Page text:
Discussing hygiene norms with refugees arriving to the United States is a vital, but sometimes difficult task. In April, CORE hosted a webinar to highlight best practices on educating refugees about hygiene during Cultural Orientation. This was part of a new set of resources, including a podcast, fact sheet, and supplemental hygiene lesson plan created by CORE to address the topic.
Risper Odira, Senior Cultural Orientation Trainer with Church World Service at RSC Africa, and Ashley Hoober, Cultural Orientation Coordinator for International Rescue Committee in Phoenix, offered their tips for conducting successful hygiene lessons during Cultural Orientation.
To listen to the interviews, stream the podcasts below. The full 30-minute webinar is also available.
5 Tips to Make Your Hygiene Curriculum Shine
1. Incorporate messages throughout Cultural Orientation
Hygiene key messages can be incorporated as a part of multiple Cultural Orientation topics. For example, refugees en route to the U.S. will encounter western-style toilets in airports and airplanes, so RSC Africa covers it when they discuss travel in pre-departure Cultural Orientation, Odira said. The organization also discusses toilet cleaning when teaching refugees what to expect in their new homes and makes connections to hygiene in relation to looking for a job.
2. Know your clients
Conduct a needs assessment. Know the learners. Don’t go into a hygiene lesson unprepared, Odira and Hoober said.
By doing a needs assessment, you can fill in knowledge gaps and address concerns, Odira said. For example, if the class is familiar with U.S. norms, Hoober uses the session to focus on where to buy items and how to say all the products in English.
3. Show, don’t tell
- Toilet demonstration overseas: Before arriving
in theUnited States, some refugee populations, particularly those coming fromrefugee camps, may not have experience with a western toilet. Odira said RSC Africa uses a working toilet to demonstrate how to flush it properly.“I was training camp-based participants, and I was doing a demonstration using the realia,” Odira said. “When I flush the toilet, a number of participants were shocked. In fact, they ran away because theycouldn’t understand why a toilet would produce such a sound and theycould see water. So this is a situation where you see culture shock in the participants.”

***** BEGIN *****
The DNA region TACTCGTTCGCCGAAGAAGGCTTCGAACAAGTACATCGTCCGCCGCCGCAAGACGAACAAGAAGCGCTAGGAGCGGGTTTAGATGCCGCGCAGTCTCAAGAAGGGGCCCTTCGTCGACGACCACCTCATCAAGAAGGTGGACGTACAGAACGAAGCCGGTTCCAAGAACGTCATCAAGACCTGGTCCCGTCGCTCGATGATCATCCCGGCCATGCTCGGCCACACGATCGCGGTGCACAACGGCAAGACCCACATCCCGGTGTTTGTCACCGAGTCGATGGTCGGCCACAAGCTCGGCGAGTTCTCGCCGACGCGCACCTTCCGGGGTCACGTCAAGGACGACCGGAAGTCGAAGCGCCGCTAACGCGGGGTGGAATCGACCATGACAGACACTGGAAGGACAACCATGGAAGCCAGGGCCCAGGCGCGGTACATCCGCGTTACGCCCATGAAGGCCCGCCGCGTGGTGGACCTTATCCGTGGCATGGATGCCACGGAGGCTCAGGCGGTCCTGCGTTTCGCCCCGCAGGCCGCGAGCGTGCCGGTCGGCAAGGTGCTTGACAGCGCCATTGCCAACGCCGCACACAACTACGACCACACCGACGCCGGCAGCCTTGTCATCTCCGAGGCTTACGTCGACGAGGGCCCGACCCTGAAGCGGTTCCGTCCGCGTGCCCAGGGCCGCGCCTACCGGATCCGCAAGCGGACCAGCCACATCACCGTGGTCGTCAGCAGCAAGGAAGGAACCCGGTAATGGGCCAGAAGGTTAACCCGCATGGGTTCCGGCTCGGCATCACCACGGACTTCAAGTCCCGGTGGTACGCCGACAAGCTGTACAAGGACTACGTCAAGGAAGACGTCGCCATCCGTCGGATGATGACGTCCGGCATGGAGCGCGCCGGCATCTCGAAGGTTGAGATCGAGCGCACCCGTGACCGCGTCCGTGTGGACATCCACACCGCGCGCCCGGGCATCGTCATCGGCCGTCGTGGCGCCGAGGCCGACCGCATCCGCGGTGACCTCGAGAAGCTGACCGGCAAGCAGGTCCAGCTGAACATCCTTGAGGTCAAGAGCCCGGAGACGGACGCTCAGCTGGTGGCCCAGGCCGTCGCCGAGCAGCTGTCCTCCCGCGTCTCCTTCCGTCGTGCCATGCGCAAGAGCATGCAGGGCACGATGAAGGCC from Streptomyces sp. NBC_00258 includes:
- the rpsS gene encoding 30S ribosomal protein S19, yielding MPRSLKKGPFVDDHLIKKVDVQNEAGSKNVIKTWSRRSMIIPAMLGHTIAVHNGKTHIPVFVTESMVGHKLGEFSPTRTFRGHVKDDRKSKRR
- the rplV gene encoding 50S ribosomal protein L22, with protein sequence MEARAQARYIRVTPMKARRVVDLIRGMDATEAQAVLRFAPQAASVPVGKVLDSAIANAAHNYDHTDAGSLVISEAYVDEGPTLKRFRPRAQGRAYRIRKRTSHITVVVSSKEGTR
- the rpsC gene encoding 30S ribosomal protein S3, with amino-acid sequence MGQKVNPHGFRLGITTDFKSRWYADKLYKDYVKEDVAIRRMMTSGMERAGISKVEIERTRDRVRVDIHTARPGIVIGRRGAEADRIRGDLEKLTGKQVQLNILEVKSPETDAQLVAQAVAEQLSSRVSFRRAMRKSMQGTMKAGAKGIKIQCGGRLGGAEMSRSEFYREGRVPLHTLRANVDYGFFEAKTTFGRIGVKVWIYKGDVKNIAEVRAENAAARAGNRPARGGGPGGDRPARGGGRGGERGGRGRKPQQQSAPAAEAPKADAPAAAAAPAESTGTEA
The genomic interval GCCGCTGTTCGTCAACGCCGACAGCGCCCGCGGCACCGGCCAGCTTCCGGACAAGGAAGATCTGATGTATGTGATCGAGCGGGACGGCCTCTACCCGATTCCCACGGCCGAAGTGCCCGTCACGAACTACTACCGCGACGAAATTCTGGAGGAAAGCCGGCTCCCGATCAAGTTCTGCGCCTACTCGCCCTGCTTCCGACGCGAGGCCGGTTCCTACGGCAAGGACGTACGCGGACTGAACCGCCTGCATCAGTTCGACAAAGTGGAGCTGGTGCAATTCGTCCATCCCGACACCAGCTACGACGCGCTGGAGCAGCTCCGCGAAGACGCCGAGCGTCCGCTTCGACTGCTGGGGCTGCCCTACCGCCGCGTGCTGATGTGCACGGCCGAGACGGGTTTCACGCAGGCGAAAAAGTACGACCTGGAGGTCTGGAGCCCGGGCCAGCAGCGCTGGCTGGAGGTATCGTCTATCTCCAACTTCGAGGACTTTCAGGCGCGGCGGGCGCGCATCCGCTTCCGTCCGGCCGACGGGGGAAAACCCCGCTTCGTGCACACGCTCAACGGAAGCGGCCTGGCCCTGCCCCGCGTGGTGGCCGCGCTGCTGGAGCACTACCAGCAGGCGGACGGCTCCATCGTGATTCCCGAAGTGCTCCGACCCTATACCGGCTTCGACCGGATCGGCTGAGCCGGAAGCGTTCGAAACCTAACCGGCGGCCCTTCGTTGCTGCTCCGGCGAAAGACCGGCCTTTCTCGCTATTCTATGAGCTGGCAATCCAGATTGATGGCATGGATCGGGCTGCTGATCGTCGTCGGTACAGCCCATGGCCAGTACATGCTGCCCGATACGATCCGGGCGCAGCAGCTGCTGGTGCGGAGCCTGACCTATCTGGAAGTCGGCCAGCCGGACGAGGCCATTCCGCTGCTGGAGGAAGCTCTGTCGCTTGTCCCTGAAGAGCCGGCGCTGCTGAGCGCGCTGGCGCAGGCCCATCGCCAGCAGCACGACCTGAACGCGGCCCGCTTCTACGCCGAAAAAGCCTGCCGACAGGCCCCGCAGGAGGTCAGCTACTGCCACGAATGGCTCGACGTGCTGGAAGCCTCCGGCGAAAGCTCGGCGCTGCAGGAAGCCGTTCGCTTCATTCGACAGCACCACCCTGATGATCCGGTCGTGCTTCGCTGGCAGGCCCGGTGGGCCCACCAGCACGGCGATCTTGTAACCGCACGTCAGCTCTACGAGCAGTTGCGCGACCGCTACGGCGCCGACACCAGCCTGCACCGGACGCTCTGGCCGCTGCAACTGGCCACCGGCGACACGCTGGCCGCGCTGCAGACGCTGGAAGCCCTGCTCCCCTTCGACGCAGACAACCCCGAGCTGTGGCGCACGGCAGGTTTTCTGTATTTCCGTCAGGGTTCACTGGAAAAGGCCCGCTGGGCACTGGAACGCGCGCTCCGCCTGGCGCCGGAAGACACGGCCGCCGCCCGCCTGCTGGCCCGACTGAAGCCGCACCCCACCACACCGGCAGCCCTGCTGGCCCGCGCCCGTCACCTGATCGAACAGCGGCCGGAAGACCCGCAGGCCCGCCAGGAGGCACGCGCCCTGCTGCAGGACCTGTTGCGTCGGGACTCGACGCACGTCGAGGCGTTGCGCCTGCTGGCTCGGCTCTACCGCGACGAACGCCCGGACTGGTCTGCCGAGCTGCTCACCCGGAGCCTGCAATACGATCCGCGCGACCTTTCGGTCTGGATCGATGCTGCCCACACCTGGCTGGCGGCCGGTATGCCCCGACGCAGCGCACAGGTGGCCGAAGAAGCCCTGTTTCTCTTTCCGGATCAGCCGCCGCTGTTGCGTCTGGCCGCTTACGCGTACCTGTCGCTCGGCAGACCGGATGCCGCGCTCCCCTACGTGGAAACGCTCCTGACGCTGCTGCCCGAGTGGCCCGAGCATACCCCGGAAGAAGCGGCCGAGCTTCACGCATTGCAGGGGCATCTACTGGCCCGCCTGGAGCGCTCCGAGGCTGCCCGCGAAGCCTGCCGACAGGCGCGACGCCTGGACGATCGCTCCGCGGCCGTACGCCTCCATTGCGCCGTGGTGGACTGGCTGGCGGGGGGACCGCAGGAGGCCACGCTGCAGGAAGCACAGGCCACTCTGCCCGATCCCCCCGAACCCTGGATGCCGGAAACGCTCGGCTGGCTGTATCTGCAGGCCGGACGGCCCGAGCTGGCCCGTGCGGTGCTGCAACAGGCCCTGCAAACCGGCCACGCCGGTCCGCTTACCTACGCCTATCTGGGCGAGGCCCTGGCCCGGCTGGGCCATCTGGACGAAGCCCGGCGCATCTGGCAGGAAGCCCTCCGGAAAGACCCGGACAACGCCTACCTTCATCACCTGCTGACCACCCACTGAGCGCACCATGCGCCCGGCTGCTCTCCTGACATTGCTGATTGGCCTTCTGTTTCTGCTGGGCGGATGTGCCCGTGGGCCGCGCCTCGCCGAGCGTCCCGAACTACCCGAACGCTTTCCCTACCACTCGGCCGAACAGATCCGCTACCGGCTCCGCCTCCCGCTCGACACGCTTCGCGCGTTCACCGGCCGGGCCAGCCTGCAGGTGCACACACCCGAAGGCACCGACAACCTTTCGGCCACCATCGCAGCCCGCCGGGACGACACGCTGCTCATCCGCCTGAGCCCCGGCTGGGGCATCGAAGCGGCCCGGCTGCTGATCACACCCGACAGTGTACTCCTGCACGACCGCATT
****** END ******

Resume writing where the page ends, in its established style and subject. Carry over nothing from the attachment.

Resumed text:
- Domestic bathroom visit: Once the clients arrive
in theUnited States, Hoober reinforces the overseas message. In a voluntary activity, she separates the class by gender and takes them intothe bathroom to demonstrate hand washing, sitting on the toilet, placing toilet paper in the bowl, and using the trash for non-paper items. She also explains the importance of locks and privacy in public bathrooms.
4. Be professional, but recognize discomfort
Discussing hygiene can often be uncomfortable, but Odira says you overcome that by using straightforward and professional language. If you’re using an interpreter, ensure they are aware of the lesson and keywords ahead of time.
Hoober says she invites clients who are shy or embarrassed to reach out to her privately during breaks or after class with questions.
5. Remember that adopting new habits is challenging, but reinforce the benefits
It’s important to remember that you might be asking clients to change lifelong practices. That takes time, Odira said.
For example, some refugees might be from locations with water scarcity. They might not be accustomed to the shower and laundry frequency of the United States.
Odira said her goal is to reinforce that adapting to U.S. hygiene norms is one of the “best ways to have a good acculturation in the U.S. This will help them get jobs and keep them. Practicing good personal hygiene may influence the relationships with the people they interact with on a daily basis.”
Listen to the full interviews with Odira and Hoober: